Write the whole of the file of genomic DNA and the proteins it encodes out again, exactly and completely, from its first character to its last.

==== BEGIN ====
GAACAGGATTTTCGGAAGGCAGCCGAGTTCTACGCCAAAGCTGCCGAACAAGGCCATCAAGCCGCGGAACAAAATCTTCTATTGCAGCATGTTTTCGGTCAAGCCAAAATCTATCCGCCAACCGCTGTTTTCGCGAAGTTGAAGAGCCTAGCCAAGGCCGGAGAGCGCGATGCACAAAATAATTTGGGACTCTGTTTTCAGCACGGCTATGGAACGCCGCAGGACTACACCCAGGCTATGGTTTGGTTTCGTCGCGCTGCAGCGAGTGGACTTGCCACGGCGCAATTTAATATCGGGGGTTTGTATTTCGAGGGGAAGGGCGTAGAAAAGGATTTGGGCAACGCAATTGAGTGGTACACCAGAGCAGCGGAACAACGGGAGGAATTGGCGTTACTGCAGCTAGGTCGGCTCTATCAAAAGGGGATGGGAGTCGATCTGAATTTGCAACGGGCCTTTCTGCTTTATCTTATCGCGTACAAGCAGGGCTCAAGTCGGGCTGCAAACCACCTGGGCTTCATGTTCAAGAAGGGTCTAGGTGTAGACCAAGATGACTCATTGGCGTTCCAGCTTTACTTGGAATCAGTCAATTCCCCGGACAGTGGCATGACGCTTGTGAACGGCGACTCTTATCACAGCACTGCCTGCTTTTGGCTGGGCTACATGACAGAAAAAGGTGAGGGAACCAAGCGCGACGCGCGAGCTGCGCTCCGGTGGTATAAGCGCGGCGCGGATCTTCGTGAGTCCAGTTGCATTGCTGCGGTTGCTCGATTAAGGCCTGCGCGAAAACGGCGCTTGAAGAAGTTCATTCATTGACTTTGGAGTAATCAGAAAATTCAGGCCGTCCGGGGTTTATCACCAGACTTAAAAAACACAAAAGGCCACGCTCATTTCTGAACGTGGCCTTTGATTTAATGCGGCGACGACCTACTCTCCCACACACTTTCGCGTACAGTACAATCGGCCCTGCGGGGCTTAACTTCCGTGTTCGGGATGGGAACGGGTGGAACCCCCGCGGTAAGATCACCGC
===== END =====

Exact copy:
GAACAGGATTTTCGGAAGGCAGCCGAGTTCTACGCCAAAGCTGCCGAACAAGGCCATCAAGCCGCGGAACAAAATCTTCTATTGCAGCATGTTTTCGGTCAAGCCAAAATCTATCCGCCAACCGCTGTTTTCGCGAAGTTGAAGAGCCTAGCCAAGGCCGGAGAGCGCGATGCACAAAATAATTTGGGACTCTGTTTTCAGCACGGCTATGGAACGCCGCAGGACTACACCCAGGCTATGGTTTGGTTTCGTCGCGCTGCAGCGAGTGGACTTGCCACGGCGCAATTTAATATCGGGGGTTTGTATTTCGAGGGGAAGGGCGTAGAAAAGGATTTGGGCAACGCAATTGAGTGGTACACCAGAGCAGCGGAACAACGGGAGGAATTGGCGTTACTGCAGCTAGGTCGGCTCTATCAAAAGGGGATGGGAGTCGATCTGAATTTGCAACGGGCCTTTCTGCTTTATCTTATCGCGTACAAGCAGGGCTCAAGTCGGGCTGCAAACCACCTGGGCTTCATGTTCAAGAAGGGTCTAGGTGTAGACCAAGATGACTCATTGGCGTTCCAGCTTTACTTGGAATCAGTCAATTCCCCGGACAGTGGCATGACGCTTGTGAACGGCGACTCTTATCACAGCACTGCCTGCTTTTGGCTGGGCTACATGACAGAAAAAGGTGAGGGAACCAAGCGCGACGCGCGAGCTGCGCTCCGGTGGTATAAGCGCGGCGCGGATCTTCGTGAGTCCAGTTGCATTGCTGCGGTTGCTCGATTAAGGCCTGCGCGAAAACGGCGCTTGAAGAAGTTCATTCATTGACTTTGGAGTAATCAGAAAATTCAGGCCGTCCGGGGTTTATCACCAGACTTAAAAAACACAAAAGGCCACGCTCATTTCTGAACGTGGCCTTTGATTTAATGCGGCGACGACCTACTCTCCCACACACTTTCGCGTACAGTACAATCGGCCCTGCGGGGCTTAACTTCCGTGTTCGGGATGGGAACGGGTGGAACCCCCGCGGTAAGATCACCGC